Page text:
Recording Magazine’s Room Acoustics Series Part 6
Recording Magazine sends out a newsletter to its subscribers every few weeks. The newsletter is (coincidentally) titled “Sound Advice” and this month it features the sixth in a series about room acoustics. Room acoustics is one of the biggest concerns for Recording Magazine readers. I know that this is also a big issue for those of you in the voiceover world. I asked permission to reprint this newsletter (and will ask to reprint the others in the series as well) so that those of you with home studios can also benefit from the information. I want to personally thank Brent Heintz, VP/Associate Publisher for granting permission, allowing me to share this great information with you.
Here is the sixth newsletter in the series on Room Acoustics:
Welcome back to Sound Advice on Acoustics! For the last few installments, we’ve been talking about the basics of room acoustics: how sound moves, room dimensions, and systems for analyzing and dealing with low-frequency problems. As we start to consider the mids and higher frequencies, with the transmission, reflection, and absorption of sound as it travels around our room, we have to have an understanding of how our own hearing systems interpret this barrage of direct and reflected sound. Here we go!
When a direct sound reaches our ears followed by a reflection, how we perceive these two sounds is determined by the arrival time of the reflection. If it arrives less than about 50 milliseconds (thousandths of a second) after the original sound does, we perceive only the original direct sound, but the interference effects contributed by the delayed out-of-phase reflection will color the timbre of that sound.
Our auditory system’s perceptual fusing of the direct and reflected sounds, under the conditions described above, is called the precedence effect (or Haas effect)—the ear integrates all reflections within ~50 milliseconds of the first arrival (direct sound). But if a reflection arrives more than ~50 milliseconds later than the direct sound, it is not perceptually fused with the direct sound and is instead heard as a discrete echo.
The actual threshold of the shift in perception from integration to echoes is gradual between about 25–50 milliseconds, and varies depending on the nature of the original sound. For example, for short percussive sounds with sharp attack transients, the perceptual fusing of direct and reflected sounds may break down at only 20 milliseconds of delay, or even less. (A musician calls this “flamming.”)
The delay, or gap, between the direct sound and the first reflection, as well as the spacing of the other (integrated) early reflections determines the acoustic character (our sense of the size and shape) of the room. If there are enough reflective areas, the later reflections, instead of being heard individually as echoes, build up in density and form reverberation, which continues after the direct sound stops, dying away gradually. Reverberation time (RT60) refers to the time it takes for this reverberant tail to decay by 60 dB. In control rooms this property is usually kept to a minimum by design.
Another aspect of our hearing in regards to direct and reflected sound is described by the “Law of the First Wavefront.” This says that when we hear a direct sound followed by early reflections, our auditory system not only integrates them, but also determines the localization of this combined sound from the direction of the first arriving sound.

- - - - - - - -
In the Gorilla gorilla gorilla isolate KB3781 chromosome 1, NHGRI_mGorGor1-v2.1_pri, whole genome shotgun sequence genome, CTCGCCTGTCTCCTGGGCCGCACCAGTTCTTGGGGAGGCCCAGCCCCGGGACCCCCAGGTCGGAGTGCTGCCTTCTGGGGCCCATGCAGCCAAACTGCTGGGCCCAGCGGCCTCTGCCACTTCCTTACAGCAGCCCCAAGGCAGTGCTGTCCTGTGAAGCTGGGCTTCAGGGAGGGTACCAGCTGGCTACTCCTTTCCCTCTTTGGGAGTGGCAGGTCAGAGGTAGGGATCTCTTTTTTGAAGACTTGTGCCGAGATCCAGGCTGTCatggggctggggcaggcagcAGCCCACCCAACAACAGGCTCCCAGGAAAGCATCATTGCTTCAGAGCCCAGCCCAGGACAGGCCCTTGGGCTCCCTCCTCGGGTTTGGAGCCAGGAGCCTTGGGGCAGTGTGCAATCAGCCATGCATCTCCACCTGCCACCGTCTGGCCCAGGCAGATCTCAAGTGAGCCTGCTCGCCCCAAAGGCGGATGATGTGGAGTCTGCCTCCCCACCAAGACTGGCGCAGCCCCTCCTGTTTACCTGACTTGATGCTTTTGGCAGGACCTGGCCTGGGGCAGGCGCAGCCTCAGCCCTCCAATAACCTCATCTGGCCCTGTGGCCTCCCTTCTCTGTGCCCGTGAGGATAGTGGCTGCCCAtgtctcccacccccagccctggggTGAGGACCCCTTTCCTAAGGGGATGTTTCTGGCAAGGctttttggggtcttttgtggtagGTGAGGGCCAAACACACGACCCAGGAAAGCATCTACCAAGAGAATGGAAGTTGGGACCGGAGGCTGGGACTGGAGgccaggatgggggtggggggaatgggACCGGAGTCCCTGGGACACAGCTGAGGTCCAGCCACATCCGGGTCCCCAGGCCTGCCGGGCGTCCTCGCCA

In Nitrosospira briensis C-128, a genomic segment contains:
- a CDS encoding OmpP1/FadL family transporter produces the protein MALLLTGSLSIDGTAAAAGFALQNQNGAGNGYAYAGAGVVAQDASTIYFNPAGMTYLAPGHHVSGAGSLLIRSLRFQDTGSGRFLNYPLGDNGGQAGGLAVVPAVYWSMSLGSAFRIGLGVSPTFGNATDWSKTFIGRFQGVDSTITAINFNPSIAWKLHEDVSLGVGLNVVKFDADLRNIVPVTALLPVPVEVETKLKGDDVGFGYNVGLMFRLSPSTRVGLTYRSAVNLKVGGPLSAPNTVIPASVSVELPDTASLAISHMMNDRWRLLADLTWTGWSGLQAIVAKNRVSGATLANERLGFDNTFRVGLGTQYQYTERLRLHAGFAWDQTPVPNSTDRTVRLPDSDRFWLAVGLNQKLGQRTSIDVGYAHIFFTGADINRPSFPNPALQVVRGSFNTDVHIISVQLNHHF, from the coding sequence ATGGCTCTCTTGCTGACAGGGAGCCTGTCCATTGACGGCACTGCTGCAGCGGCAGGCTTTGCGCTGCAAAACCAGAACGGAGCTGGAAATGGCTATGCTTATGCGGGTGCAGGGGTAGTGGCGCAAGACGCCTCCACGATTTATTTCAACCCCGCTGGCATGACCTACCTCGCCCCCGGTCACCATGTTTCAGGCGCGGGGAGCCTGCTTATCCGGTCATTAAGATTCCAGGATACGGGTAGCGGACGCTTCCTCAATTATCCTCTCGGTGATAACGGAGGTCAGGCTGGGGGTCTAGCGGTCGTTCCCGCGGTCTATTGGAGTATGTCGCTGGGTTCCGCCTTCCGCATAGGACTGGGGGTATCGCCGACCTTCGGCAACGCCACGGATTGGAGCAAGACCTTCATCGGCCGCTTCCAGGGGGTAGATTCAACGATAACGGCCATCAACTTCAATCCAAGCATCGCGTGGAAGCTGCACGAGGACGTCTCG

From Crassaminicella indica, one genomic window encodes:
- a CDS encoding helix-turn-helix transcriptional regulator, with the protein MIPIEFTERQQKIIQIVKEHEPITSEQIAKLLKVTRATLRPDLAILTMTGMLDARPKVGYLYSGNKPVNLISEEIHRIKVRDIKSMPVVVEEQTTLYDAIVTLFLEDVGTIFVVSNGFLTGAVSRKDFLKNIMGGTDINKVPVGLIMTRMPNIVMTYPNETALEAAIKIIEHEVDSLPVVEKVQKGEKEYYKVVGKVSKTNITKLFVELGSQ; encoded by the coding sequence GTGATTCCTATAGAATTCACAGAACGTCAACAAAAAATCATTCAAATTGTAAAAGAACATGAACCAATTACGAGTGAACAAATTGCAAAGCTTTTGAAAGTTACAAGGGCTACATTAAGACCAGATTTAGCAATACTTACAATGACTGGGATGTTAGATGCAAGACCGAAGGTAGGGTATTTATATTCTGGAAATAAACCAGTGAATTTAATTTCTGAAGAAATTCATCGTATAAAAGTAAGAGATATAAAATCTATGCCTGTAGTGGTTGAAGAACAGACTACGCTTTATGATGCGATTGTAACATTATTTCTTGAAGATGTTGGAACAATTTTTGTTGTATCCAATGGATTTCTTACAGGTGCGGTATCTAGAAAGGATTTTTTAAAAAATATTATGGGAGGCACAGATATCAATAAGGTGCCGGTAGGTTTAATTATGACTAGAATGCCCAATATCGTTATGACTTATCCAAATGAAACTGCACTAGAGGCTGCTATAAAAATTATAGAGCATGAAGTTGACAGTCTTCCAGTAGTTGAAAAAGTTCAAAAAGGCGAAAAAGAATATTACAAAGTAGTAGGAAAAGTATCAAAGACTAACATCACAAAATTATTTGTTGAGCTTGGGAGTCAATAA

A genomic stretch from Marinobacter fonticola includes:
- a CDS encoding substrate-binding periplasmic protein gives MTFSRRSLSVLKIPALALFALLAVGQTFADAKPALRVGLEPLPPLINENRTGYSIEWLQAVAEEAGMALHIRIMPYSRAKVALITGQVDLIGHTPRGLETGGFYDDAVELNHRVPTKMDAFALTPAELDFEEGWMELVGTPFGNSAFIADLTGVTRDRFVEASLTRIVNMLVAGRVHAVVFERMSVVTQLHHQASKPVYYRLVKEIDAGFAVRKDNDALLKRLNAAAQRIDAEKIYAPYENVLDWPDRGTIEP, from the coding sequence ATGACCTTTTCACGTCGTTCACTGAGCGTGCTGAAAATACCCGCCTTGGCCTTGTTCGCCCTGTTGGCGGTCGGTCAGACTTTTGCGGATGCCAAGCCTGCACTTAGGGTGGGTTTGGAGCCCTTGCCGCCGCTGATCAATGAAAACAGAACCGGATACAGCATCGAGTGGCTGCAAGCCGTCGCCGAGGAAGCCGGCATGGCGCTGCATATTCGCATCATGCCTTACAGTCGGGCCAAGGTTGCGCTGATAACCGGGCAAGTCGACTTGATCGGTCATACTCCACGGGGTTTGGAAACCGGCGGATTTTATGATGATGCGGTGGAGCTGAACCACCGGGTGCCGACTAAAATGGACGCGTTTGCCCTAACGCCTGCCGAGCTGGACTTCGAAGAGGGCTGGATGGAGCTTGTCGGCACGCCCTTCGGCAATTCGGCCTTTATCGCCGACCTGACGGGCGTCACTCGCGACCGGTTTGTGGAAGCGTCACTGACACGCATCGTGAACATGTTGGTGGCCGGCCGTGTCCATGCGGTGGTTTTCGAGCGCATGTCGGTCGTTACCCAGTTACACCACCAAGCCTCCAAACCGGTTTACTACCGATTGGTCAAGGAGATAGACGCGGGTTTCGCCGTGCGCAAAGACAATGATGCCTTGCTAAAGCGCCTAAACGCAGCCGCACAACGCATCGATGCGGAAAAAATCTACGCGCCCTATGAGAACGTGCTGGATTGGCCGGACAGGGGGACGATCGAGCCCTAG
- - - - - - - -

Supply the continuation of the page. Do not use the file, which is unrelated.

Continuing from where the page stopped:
So if a sound wave originates from a loudspeaker in front of us and slightly to the left, followed a few milliseconds later by a reflection from the right, we identify everything as coming from the loudspeaker. However, if the reflected sound is about 10 dB or so louder than the direct sound, the localization towards the direction of the first arrival breaks down, the perceived image shifts, and the direct/reflected sound then appears to be spread out between the actual sources.
Another directional aspect of our auditory perception is that reflections from the same direction as the (direct) source can be 5–10 dB louder before being detected than reflections originating from other directions. This is so because the direct sound masks the reflections coming from the same direction. So strong reflections from the sides of the room (lateral reflections) can be more problematic than those from the front.
The presence of early reflections, echoes, and reverberation in a room is normal and adds fullness and a sense of spaciousness to music, but in a control room, too much of this can be a problem. Recordings being monitored already contain recorded ambience, or else they may have artificial ambience added to them, but either way we need to hear the reflections in the recordings more than the ambience of the control room itself. And of course, reflection-based effects like image shifts and colorations of the direct sound also obscure aspects of the recorded sound like panning and tonal balance, so reflected sound must be tightly controlled to insure a good monitoring environment.
If we’re going to try to control or eliminate certain reflections in a room, we should trace their pathways as they travel through the room. When a sound wave is reflected off a room surface, there is a well-known rule which describes the propagation of that reflected wave: “The angle of incidence is equal to the angle of reflection.” This means that for whatever angle a sound wave strikes a reflective surface, it will bounce off that surface at an equal but opposite angle (see Figure 7). You can see this for yourself by bouncing a flashlight beam off a mirror—and this is actually the basis for a handy means of dealing with these reflections that we’ll discuss next time (which we call the “mirror trick”).